Introduction. Ruth Gardner, University of East Anglia and NSPCC, UK. Part 1: The effects of child neglect: Understanding and responding. 1: The effects of emotional neglect in the first two years of life. Jane Barlow, Warwick Medical School, University of Warwick, UK. 2: Child neglect and the development of communication. Jan McAllister, University of East Anglia, UK and Wendy Lee, The Communication Trust, UK. 3: Making a difference to the neglected child's lived experience. Jan Horwath, Sheffield University, UK. Part Two: Perspectives on child neglect. 4: Child neglect, the research landscape. Debra Allnock, University of Bedfordshire, UK. 5: Learning from children and young people about neglect. Sarah Gorin, Consultant Researcher, UK. 6: General Practitioners' responses to child neglect. Jenny Woodman, General Practitioner, UK. 7: Responding to child neglect: Learning from Serious Case Reviews. Marian Brandon and Pippa Belderson,University of East Anglia, UK. Part Three: Preventing and reversing child neglect: An international picture. 8: 'What happens?' and 'what works?' with Sign of Safety. Amanda Bunn, Freelance Research Consultant and Practitioner, UK, Leigh Taylor, Senior Practitioner, Edinburgh, UK, Dan Koziolek, Carver County Community Social Services (CCCSS), Minnesota, USA and Andrew Turnell, Director, Signs of Safety (R), Australia. 9: Practices targeting child neglect: The use of SafeCare (R) to enhance parenting skills to reduce neglect. Whitney L. Rostad, Mark Chaffin Center for Healthy Development, Georgia State University, USA, John R. Lutzker, Director, Georgia State University, Atlanta, USA and Katelyn M. Guastaferro, The Mark Chaffin Center for Healthy Development, School of Public Health, Georgia State University, USA. With a note on the UK evaluation of SafeCare by Gillian Churchill. 10: Video Interaction Guidance: Providing an effective response for neglected children. Hilary Kennedy, Director, Video Interaction Guidance, UK, Maeve Macdonald, Educational Psychologist and Paul Whalley, NSPCC, UK.
A compendium of expert insights into the complex and challenging field of child neglect
Ruth Gardner (BA, MSc, PhD) is Honorary Senior Research Fellow at the Centre for Research on Children and Families at the University of East Anglia, with research interests in preventive family support, safeguarding children and evidence-based children's services. From 2010 to 2013 she was Head of Strategy and Development for child neglect at the NSPCC.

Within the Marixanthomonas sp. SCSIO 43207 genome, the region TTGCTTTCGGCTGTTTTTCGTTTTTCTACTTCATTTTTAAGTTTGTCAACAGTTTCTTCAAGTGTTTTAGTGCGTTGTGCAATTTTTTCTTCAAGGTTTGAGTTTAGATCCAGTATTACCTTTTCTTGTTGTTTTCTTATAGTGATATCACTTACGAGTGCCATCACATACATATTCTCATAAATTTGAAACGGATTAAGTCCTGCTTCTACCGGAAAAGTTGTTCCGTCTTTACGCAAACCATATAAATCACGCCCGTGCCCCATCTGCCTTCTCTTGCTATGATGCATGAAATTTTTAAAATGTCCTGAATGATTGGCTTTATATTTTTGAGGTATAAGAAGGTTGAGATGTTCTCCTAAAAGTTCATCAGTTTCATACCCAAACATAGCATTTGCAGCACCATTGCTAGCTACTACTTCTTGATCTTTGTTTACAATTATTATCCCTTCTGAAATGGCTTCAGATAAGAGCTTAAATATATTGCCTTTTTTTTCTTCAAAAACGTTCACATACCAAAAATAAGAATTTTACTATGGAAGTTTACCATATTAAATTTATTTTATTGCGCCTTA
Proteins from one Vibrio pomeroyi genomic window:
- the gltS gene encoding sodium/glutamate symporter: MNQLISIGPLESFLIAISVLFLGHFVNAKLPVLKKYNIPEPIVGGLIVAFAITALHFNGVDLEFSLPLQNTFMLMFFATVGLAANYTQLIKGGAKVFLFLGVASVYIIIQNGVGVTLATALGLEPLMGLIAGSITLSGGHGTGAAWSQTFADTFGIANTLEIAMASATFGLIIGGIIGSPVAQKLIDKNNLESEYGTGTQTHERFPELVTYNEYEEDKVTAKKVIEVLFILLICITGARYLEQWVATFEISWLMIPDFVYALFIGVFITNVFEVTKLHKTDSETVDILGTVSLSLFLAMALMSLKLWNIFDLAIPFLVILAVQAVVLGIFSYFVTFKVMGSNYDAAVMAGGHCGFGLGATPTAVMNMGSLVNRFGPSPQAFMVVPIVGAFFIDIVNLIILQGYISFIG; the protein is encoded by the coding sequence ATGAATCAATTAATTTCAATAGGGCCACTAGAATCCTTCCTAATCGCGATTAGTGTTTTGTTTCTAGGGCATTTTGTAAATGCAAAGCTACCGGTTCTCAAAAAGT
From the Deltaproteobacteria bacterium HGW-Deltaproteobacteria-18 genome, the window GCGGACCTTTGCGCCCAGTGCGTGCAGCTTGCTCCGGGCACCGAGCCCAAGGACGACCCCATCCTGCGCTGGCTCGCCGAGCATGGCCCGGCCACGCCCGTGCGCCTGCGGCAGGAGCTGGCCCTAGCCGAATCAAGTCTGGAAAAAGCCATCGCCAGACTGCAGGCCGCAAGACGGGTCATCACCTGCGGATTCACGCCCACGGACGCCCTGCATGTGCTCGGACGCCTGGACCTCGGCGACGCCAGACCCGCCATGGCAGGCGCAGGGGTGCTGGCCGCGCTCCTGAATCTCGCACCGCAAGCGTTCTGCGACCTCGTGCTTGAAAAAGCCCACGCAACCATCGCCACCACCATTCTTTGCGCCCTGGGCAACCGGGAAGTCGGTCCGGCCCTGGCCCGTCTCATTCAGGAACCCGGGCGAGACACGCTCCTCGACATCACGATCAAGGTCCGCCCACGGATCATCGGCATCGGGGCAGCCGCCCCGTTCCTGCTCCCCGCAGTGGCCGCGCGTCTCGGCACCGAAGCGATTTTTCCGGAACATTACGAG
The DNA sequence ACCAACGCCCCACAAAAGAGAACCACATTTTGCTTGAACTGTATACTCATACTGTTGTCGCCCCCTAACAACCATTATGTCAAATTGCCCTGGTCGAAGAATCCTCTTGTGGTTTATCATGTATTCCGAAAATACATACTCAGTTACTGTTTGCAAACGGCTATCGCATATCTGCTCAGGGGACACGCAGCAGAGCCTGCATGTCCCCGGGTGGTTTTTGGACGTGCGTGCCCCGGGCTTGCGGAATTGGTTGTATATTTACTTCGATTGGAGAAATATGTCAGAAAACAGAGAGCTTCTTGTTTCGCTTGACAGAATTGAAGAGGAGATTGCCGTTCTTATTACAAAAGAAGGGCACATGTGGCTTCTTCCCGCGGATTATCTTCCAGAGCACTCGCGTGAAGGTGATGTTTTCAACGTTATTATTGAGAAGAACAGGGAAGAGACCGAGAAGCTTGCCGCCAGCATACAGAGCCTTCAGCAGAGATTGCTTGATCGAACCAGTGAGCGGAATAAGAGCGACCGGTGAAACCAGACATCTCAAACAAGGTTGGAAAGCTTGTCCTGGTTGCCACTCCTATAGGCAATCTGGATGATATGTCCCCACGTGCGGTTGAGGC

Tackling child neglect is becoming a prominent political concern as its damaging lifelong effects are better evidenced, so this is a very timely book. It offers a comprehensive look at child neglect so there is something for everyone wanting to learn more about this topic. It covers the latest understanding of the incidence, causes and harmfulness of neglect, and it reports on several promising ways of tackling it. A valuable addition to the literature. -- Professor Eileen Munro In this excellent book, Ruth Gardner has brought together a number of leading international experts in the business of recognising and understanding, assessing and dealing with neglect. We hear of the latest research on what causes and sustains neglect. We are introduced to some imaginative and engaging ways of assessing neglect that actively and therapeutically involve the parents themselves... This is a book full of sound thinking and original ideas. I defy anyone who reads this compilation not to come away feeling even more inspired, enthused and yes, even optimistic as they work with both the parents who neglect and the children who are neglected. -- From the foreword by David Howe Tackling Child Neglect is an excellent and thought provoking book which critically re-examines the importance of neglect and its pernicious effect on the well-being and welfare of children and young people. The book comprises three main sections as authors present renewed and challenging commentary for the multi-professional audience in revisiting our understandings of neglect, various perspectives of neglect and international approaches on prevention. There are many salutary messages including a reminder of the significance of the chronic, negative impact of the lack of emotional availability of the child's care giver. The voices of children and young people are amplified in their understandings and experiences of neglect and this important focus should inform further research and improve practice in prevention and early help for children and their families. -- Claire Richards, National Centre for the Study and Prevention of Violence and Abuse and Chair of BASPCAN